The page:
I see that WordPress has already started my text for me, and it’s this: “Hello, world!” Which seems optimistic or delusory. Maybe just irritatingly cheerful, and maybe just irritatingly cheerful since I am, as my title suggests, writing at five o’clock. A.M., ante meridiem as the Romans used to say, before they succumbed to overextension on foreign soil and lead poisoning, the latter due to their state-of-the-art plumbing. It’s so early that even yesterday’s underwear on the floor seems irritatingly cheerful.
My idea is to add to this thing every morning between five and six, at which point my youngest son, having vaulted in slow motion out of the crib that he is still sleeping in–due to my optimistic and delusory belief that if at 22 months he is still sleeping behind bars, I retain more control than if he were free to roam the zoo–staggers into the bedroom, spots the cat on the bed where it is not supposed to be, smiles beatifically, and announces his first desire of the day in halting toddlerese reminiscent of a beer-soaked frat boy: “Pat…kitty!”
I wrap my arms around him, feel his wispy blonde curls (not from me–never wispy, never blonde, never curls) against my cheek, raise him to cat level, and watch as his pudgy fingers descend ont0 Tesserwell’s raccoon-colored head, the caress reminiscent of a beer-soaked frat boy’s caress, with full intent but like the wiring systems for steering and speed control have been destroyed by carpenter ants. Once he’s made contact, he strokes, tentatively, gazing at the cat with single-minded adoration. In that moment he is completely sated. I’d like to think that because he got his tactile and psychological furry fix, his day will go more smoothly; that every rough element will be filtered through that moment of calm. But I’m projecting. That’s just me I’m thinking about. I’m thinking about writing. When it’s going well.
I stand and gather him against me and explain that it’s still nighttime. I pour milk into a bottle, knowing the pediatric dentists would frown on me, buying time with tooth enamel, and lower bottle and boy over the crib rails onto his bear, the large and still-natty Spuce Bear. I maybe buy thirty minutes of silence before my oldest son, who turned three not long ago, strolls into the bedroom as though he’s been awake since the fall of the Roman Empire, holding his own bear, the large and ratty Joomp Bear, and begins a monologue, one that mainly features stories beginning with, “When I was a big boy,…” or questions beginning with “Why,” or complaints about breakfast, dinner, or his brother (“I only want a mouse for a brudder”–the cat might agree), that will not end until he is in bed at seven o’clock this evening. At which point my to-do list is no shorter, but blurrier, and my desire to shorten it with military effectiveness becomes a desire to do it tomorrow.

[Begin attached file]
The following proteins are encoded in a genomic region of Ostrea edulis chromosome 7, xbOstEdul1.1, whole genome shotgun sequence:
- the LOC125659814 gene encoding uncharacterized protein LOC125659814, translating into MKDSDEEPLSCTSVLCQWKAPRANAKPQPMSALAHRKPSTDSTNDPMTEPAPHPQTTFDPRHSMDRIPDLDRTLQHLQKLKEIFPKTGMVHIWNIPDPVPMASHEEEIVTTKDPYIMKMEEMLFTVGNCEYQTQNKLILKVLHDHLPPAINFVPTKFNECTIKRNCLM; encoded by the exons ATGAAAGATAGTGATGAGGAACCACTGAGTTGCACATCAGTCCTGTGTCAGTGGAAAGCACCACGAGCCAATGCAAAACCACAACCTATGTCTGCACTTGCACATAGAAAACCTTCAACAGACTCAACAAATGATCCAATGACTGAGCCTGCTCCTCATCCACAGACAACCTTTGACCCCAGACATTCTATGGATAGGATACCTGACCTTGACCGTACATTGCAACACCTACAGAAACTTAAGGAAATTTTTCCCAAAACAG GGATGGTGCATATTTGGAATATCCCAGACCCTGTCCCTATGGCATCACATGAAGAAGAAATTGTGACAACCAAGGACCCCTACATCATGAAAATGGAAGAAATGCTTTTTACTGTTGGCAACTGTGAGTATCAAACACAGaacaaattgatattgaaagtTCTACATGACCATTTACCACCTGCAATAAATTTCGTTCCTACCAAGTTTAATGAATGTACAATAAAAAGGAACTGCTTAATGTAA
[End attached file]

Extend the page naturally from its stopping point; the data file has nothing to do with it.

With two toddlers and a to-do list longer than a mop handle (move in three weeks, finish the essay, find an agent, a job, and my lingerie), seven P.M. seems too close but at the same time very far away. There is a good chance I will have only one hour in the next fourteen that does not involve standing and interacting with other human beings, like a double shift waiting tables at a ski resort between Christmas and New Year’s (ask me about it sometime), only with shorter customers who spill their drinks and tip poorly and occasionally play in the toilet.
I do not have time to blog. I am too old to even feel completely comfortable using that word as a verb. It feels like I am slipping on a Wonder Bra or Spanx. Like I am an imposter in a hipper world, looking younger and perter than I really am. But imagine: an hour at the keyboard each morning! Every day! And not with the novel, Lily and Tyler McNutt and the beer can potato gun that set off the avalanche in the darkness of my hard drive while agents review my queries. A whole hour. Five to six. At which point emerges a complete little work. Done, finished, and sent out on its own. Hello, world! It’ll be my pat-the-kitty moment.
What are your ptkm’s?